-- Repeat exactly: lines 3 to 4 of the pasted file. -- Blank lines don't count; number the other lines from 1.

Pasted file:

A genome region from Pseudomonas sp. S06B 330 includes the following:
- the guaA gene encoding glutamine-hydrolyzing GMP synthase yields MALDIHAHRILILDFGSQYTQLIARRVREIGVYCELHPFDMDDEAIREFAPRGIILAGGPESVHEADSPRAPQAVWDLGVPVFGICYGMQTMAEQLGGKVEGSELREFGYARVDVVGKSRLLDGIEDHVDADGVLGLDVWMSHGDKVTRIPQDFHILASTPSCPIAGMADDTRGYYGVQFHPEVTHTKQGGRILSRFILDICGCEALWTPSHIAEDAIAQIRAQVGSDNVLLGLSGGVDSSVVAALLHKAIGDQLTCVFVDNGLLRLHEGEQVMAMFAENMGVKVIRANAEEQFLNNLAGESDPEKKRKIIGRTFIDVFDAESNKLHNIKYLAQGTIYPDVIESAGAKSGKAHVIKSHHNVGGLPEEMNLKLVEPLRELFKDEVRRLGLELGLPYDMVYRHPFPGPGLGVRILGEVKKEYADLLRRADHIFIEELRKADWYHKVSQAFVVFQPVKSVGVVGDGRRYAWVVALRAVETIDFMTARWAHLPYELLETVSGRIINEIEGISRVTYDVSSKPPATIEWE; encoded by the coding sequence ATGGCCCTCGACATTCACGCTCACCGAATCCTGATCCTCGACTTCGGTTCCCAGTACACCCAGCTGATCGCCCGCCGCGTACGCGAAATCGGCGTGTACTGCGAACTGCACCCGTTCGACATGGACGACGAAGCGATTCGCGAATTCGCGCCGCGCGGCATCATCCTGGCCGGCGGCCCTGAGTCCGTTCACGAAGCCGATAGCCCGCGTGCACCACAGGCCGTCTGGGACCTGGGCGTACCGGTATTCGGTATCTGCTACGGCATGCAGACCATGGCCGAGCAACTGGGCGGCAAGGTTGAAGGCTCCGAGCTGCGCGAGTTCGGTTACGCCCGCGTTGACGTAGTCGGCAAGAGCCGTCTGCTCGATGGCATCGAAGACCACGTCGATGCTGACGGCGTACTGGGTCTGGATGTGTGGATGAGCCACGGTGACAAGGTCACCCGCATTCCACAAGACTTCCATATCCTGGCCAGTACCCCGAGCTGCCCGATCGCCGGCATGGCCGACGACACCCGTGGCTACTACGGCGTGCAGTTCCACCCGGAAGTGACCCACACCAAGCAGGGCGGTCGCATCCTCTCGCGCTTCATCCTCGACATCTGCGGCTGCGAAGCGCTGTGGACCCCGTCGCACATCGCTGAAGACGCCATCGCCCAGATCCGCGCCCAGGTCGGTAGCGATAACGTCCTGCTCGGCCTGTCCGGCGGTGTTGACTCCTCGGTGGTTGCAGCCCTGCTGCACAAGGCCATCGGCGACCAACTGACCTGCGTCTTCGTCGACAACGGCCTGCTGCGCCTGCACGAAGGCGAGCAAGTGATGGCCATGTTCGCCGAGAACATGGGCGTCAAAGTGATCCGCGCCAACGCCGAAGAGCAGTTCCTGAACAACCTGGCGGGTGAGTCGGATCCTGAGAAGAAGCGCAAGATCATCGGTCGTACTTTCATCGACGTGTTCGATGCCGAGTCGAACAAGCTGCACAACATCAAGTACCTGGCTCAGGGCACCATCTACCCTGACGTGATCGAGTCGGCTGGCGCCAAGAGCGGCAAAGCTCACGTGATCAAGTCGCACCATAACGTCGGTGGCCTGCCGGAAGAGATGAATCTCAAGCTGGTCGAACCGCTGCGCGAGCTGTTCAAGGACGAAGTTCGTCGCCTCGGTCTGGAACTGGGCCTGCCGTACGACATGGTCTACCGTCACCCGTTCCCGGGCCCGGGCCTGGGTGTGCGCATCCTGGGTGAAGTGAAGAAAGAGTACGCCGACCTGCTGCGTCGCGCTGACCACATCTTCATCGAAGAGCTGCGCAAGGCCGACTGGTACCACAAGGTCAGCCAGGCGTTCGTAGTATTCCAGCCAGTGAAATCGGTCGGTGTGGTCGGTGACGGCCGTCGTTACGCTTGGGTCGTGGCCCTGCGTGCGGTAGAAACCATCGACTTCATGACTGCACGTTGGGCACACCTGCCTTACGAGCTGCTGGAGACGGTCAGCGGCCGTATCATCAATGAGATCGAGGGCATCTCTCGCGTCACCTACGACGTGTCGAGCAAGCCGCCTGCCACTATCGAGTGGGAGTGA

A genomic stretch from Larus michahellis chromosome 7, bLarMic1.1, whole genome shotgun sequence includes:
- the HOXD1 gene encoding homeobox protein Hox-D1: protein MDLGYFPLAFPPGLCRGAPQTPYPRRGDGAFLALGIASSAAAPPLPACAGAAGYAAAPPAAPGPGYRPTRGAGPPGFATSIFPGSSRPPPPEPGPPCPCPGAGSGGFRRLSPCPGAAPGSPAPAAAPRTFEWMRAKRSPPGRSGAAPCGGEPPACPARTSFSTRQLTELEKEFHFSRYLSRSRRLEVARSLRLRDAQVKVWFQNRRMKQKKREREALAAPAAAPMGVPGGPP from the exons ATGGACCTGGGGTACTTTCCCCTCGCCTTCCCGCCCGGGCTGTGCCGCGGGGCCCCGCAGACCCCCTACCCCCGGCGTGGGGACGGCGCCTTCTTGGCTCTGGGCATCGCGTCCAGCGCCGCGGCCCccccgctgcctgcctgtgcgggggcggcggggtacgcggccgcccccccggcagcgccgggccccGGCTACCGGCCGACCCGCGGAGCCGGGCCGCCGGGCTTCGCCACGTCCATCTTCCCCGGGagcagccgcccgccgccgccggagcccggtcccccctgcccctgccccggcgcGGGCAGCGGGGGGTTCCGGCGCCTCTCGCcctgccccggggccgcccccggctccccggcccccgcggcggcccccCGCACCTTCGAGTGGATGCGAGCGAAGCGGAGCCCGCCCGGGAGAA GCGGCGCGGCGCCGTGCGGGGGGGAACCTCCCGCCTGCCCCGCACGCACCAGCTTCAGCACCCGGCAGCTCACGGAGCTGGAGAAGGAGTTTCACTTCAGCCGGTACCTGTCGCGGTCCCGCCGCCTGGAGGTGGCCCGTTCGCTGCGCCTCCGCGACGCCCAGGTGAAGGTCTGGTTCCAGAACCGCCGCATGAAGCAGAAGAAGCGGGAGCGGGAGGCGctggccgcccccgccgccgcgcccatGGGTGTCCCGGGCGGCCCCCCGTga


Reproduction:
A genomic stretch from Larus michahellis chromosome 7, bLarMic1.1, whole genome shotgun sequence includes:
- the HOXD1 gene encoding homeobox protein Hox-D1: protein MDLGYFPLAFPPGLCRGAPQTPYPRRGDGAFLALGIASSAAAPPLPACAGAAGYAAAPPAAPGPGYRPTRGAGPPGFATSIFPGSSRPPPPEPGPPCPCPGAGSGGFRRLSPCPGAAPGSPAPAAAPRTFEWMRAKRSPPGRSGAAPCGGEPPACPARTSFSTRQLTELEKEFHFSRYLSRSRRLEVARSLRLRDAQVKVWFQNRRMKQKKREREALAAPAAAPMGVPGGPP from the exons ATGGACCTGGGGTACTTTCCCCTCGCCTTCCCGCCCGGGCTGTGCCGCGGGGCCCCGCAGACCCCCTACCCCCGGCGTGGGGACGGCGCCTTCTTGGCTCTGGGCATCGCGTCCAGCGCCGCGGCCCccccgctgcctgcctgtgcgggggcggcggggtacgcggccgcccccccggcagcgccgggccccGGCTACCGGCCGACCCGCGGAGCCGGGCCGCCGGGCTTCGCCACGTCCATCTTCCCCGGGagcagccgcccgccgccgccggagcccggtcccccctgcccctgccccggcgcGGGCAGCGGGGGGTTCCGGCGCCTCTCGCcctgccccggggccgcccccggctccccggcccccgcggcggcccccCGCACCTTCGAGTGGATGCGAGCGAAGCGGAGCCCGCCCGGGAGAA GCGGCGCGGCGCCGTGCGGGGGGGAACCTCCCGCCTGCCCCGCACGCACCAGCTTCAGCACCCGGCAGCTCACGGAGCTGGAGAAGGAGTTTCACTTCAGCCGGTACCTGTCGCGGTCCCGCCGCCTGGAGGTGGCCCGTTCGCTGCGCCTCCGCGACGCCCAGGTGAAGGTCTGGTTCCAGAACCGCCGCATGAAGCAGAAGAAGCGGGAGCGGGAGGCGctggccgcccccgccgccgcgcccatGGGTGTCCCGGGCGGCCCCCCGTga